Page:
Induction of plasma (TRAIL), TNFR-2, Fas ligand, and plasma microparticles after human immunodeficiency virus type 1 (HIV-1) transmission: implications for HIV-1 vaccine design.

Journal Article (Journal Article)

The death of CD4(+) CCR5(+) T cells is a hallmark of human immunodeficiency virus (HIV) infection. We studied the plasma levels of cell death mediators and products--tumor necrosis factor (TNF)-related apoptosis-inducing ligand (TRAIL), Fas ligand, TNF receptor type 2 (TNFR-2), and plasma microparticles--during the earliest stages of infection following HIV type 1 (HIV-1) transmission in plasma samples from U.S. plasma donors. Significant plasma TRAIL level elevations occurred a mean of 7.2 days before the peak of plasma viral load (VL), while TNFR-2, Fas ligand, and microparticle level elevations occurred concurrently with maximum VL. Microparticles had been previously shown to mediate immunosuppressive effects on T cells and macrophages. We found that T-cell apoptotic microparticles also potently suppressed in vitro immunoglobulin G (IgG) and IgA antibody production by memory B cells. Thus, release of TRAIL during the onset of plasma viremia (i.e., the eclipse phase) in HIV-1 transmission may initiate or amplify early HIV-1-induced cell death. The window of opportunity for a HIV-1 vaccine is from the time of HIV-1 transmission until establishment of the latently infected CD4(+) T cells. Release of products of cell death and subsequent immunosuppression following HIV-1 transmission could potentially narrow the window of opportunity during which a vaccine is able to extinguish HIV-1 infection and could place severe constraints on the amount of time available for the immune system to respond to the transmitted virus.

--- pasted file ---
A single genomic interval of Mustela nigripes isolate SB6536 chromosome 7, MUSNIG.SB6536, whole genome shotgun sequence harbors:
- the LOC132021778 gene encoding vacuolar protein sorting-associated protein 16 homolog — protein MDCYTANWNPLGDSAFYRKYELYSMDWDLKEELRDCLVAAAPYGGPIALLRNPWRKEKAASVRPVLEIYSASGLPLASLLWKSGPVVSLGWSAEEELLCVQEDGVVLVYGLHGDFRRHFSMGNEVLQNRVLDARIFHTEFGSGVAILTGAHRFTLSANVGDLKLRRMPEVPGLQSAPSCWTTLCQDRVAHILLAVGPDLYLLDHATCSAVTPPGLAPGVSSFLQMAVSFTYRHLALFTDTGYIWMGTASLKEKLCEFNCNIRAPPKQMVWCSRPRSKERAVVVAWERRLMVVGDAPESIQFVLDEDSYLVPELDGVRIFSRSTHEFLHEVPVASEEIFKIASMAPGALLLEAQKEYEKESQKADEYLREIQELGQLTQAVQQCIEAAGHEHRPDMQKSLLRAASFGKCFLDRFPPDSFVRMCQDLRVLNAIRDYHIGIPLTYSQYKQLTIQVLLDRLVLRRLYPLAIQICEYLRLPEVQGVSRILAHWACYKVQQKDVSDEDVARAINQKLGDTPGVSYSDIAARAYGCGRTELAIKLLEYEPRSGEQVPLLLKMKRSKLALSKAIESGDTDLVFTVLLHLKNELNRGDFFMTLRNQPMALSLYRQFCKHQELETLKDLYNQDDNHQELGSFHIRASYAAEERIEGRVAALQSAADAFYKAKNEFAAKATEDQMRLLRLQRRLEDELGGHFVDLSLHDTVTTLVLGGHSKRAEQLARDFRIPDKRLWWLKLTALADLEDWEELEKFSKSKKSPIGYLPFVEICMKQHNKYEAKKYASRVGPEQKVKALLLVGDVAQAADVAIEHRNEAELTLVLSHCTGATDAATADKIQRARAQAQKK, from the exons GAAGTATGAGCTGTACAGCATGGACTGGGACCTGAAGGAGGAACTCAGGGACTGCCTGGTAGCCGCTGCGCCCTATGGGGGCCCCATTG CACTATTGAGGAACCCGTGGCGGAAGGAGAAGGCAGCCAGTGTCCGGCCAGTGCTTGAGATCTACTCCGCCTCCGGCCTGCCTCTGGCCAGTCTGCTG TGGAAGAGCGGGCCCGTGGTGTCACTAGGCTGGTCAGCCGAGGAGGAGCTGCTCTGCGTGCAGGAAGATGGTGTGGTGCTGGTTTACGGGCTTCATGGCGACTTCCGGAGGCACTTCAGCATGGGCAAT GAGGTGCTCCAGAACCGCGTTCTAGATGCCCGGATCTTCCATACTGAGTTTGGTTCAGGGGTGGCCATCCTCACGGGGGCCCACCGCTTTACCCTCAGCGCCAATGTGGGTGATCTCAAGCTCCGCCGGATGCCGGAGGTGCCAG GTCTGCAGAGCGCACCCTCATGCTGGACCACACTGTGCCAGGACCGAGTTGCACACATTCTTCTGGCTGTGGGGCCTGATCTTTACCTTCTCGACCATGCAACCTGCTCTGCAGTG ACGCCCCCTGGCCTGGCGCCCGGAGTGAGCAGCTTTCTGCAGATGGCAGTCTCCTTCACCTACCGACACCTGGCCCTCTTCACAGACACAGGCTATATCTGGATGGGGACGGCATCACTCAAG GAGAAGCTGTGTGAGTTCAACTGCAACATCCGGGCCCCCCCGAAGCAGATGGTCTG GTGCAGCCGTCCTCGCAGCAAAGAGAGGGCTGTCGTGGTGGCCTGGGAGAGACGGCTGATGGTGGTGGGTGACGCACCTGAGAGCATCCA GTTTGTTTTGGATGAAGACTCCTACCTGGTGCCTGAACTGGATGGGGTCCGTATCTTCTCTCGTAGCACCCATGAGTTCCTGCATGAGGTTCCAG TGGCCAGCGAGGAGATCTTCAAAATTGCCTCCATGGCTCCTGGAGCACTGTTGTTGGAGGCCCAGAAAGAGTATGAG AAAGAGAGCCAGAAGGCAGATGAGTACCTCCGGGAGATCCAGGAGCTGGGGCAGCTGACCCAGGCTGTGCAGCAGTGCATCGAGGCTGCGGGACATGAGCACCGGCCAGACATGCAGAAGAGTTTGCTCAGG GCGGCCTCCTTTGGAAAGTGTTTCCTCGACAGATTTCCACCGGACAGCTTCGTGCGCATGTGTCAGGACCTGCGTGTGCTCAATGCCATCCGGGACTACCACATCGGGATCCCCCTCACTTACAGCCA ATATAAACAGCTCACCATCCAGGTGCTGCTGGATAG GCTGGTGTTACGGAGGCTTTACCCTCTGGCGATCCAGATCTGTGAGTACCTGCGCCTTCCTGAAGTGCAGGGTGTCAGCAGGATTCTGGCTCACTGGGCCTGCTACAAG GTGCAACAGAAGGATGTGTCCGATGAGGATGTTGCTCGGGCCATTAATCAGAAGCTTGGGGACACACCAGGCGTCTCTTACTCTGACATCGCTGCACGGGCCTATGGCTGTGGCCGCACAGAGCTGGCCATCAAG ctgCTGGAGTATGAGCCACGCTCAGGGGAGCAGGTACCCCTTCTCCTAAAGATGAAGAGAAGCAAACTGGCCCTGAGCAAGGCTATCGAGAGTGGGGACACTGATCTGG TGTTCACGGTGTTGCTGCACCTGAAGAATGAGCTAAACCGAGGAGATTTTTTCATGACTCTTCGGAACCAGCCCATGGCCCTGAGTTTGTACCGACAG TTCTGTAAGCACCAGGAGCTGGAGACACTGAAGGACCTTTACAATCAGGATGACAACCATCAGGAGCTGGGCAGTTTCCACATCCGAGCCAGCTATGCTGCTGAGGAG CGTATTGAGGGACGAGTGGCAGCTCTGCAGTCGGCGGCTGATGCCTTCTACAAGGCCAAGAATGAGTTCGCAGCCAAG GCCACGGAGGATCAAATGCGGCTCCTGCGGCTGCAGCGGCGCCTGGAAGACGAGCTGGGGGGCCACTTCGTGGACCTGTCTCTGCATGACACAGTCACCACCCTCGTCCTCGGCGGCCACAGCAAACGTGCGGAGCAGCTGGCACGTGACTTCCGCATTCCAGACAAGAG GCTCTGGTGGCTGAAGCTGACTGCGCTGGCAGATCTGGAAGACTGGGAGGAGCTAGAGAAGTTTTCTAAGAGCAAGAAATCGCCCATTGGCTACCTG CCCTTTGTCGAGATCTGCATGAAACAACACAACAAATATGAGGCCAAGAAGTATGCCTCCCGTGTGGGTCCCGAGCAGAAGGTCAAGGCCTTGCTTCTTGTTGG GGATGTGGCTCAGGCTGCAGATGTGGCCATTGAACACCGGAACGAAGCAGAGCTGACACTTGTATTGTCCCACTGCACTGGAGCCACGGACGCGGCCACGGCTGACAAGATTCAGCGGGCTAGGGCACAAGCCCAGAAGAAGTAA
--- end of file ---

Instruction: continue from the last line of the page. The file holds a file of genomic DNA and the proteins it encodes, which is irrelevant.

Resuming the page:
Full Text

Duke Authors

Cited Authors

  • Gasper-Smith, N; Crossman, DM; Whitesides, JF; Mensali, N; Ottinger, JS; Plonk, SG; Moody, MA; Ferrari, G; Weinhold, KJ; Miller, SE; Reich, CF; Qin, L; Self, SG; Shaw, GM; Denny, TN; Jones, LE; Pisetsky, DS; Haynes, BF

Published Date

  • August 2008

Published In

Volume / Issue

  • 82 / 15

Start / End Page

  • 7700 - 7710

PubMed ID

  • 18508902

Pubmed Central ID

  • PMC2493338

Electronic International Standard Serial Number (EISSN)

  • 1098-5514

Digital Object Identifier (DOI)

  • 10.1128/JVI.00605-08


  • eng

Conference Location

  • United States